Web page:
The mere mention of artificial intelligence (AI) sets off diametrically opposite reactions these days: While many say AI will lead to job augmentation and not job displacement, others vouch for the fact that countries such as India are in for an extended period of social turmoil, with machines taking away jobs.
Those in the first camp give the example of e-commerce, which eliminated many retail jobs but created a lot of courier jobs. It has resulted in voluntary skill upgrade, too. For example, look at the drivers in the shared taxi service space. They have learnt on their own to use GPS to find locations, which is an increase in their skill level compared to that in the past. Research from the McKinsey Global Institute has concluded that, indeed, the application of technologies will force millions of workers to acquire new skills, as the jobs they perform are rendered obsolete. Yet, rapid advancements in the same technologies will create new opportunities for millions of workers, including many less-skilled ones.
Some in this camp also believe that as long as machines are unable to think, there is no alternative to humans at work, though this question of whether machines can think is about as relevant as the question of whether submarines can swim. For example, a British artificial intelligence company recently made news for its computer program, AlphaGo, which made history in defeating the world champion in a game called Go. In 2011, Watson, created by IBM based on AI/cognitive-computing that acts like a human and can answer questions posed in a natural language, defeated humans on the quiz show Jeopardy!.
Take the example of IBM, which is also offering a text-to-speech engine, that provides responses in a correct tone. When callers are angry, for example, the engine will not answer back in an upbeat voice. Think about the impact this would have on call centre employees.
There is more. For instance, the future of teaching as a profession. As Kaplan says, technologies can replace teachers in a wide variety of settings. The current buzzword for this is the flipped classroom — students watch lectures and learn the material online at home, then do their homework at school with the help of teachers and teaching assistants. Teachers may no longer need to prepare or deliver lectures, reducing them to what could be called “learning coaches”. The diminished skill set required is sure to transform the profession and create yet more challenges for teachers.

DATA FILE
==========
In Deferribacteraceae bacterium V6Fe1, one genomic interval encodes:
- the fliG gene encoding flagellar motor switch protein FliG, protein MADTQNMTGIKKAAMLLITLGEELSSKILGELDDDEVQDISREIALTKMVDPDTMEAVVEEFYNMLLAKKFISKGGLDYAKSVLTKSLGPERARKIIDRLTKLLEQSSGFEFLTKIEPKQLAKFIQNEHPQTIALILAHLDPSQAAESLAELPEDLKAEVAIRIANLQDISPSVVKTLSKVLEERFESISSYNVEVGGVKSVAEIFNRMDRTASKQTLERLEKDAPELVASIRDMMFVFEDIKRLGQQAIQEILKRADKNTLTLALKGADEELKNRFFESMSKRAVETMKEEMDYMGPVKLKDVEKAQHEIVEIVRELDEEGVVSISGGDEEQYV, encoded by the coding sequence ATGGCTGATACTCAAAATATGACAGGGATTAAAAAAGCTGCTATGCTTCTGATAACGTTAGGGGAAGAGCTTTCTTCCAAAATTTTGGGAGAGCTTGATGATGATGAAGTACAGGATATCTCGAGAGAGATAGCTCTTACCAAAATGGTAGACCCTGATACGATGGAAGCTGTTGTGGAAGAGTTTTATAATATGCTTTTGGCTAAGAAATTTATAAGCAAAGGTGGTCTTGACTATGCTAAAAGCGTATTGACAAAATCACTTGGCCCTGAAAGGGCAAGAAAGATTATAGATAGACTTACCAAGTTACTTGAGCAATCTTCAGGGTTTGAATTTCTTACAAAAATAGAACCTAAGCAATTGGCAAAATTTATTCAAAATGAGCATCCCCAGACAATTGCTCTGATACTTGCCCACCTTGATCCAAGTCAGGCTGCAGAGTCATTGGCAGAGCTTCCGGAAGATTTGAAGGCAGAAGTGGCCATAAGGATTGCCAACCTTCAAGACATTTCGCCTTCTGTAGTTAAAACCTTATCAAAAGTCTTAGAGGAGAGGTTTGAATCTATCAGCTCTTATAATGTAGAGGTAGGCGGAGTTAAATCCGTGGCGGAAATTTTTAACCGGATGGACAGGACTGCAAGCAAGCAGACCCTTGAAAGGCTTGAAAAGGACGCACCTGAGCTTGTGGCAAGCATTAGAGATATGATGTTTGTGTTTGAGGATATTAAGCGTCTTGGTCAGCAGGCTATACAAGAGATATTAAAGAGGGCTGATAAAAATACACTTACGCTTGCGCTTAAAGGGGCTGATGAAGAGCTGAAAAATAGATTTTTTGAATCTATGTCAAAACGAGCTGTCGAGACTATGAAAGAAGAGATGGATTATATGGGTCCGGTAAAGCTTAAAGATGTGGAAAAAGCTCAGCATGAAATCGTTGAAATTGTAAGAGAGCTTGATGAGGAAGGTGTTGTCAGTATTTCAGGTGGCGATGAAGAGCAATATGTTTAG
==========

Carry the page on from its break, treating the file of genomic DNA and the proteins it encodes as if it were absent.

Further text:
Even as this debate goes on, the least India can do is to have a cogent policy to drive AI innovation. There are two issues here: The first is the education system and the second involves skills and jobs. While discussing the likely impact of AI on labour markets, Kaplan poses the radical question: Is the current system of sequential education and work outdated, as the nature of jobs shifts rapidly and skills become valuable and obsolete in a matter of years?
The government has to quickly look at creation of regional innovation clusters for manufacturing automation and robotics in partnership with universities and start-ups, incorporate systems for identifying the kind of skills that employers will value in the future and promote cloud infrastructure capacity.
China has already taken a giant leap. It has commissioned a private firm to lead the charge in setting up an online national engineering laboratory to implement deep learning technologies in collaboration with universities and research institutes. China recently issued guidelines on AI development wherein it aims at becoming a global innovation centre in this field by 2030 with an estimated total output value of AI industries at $148 billion.
India should wake up before it’s too late.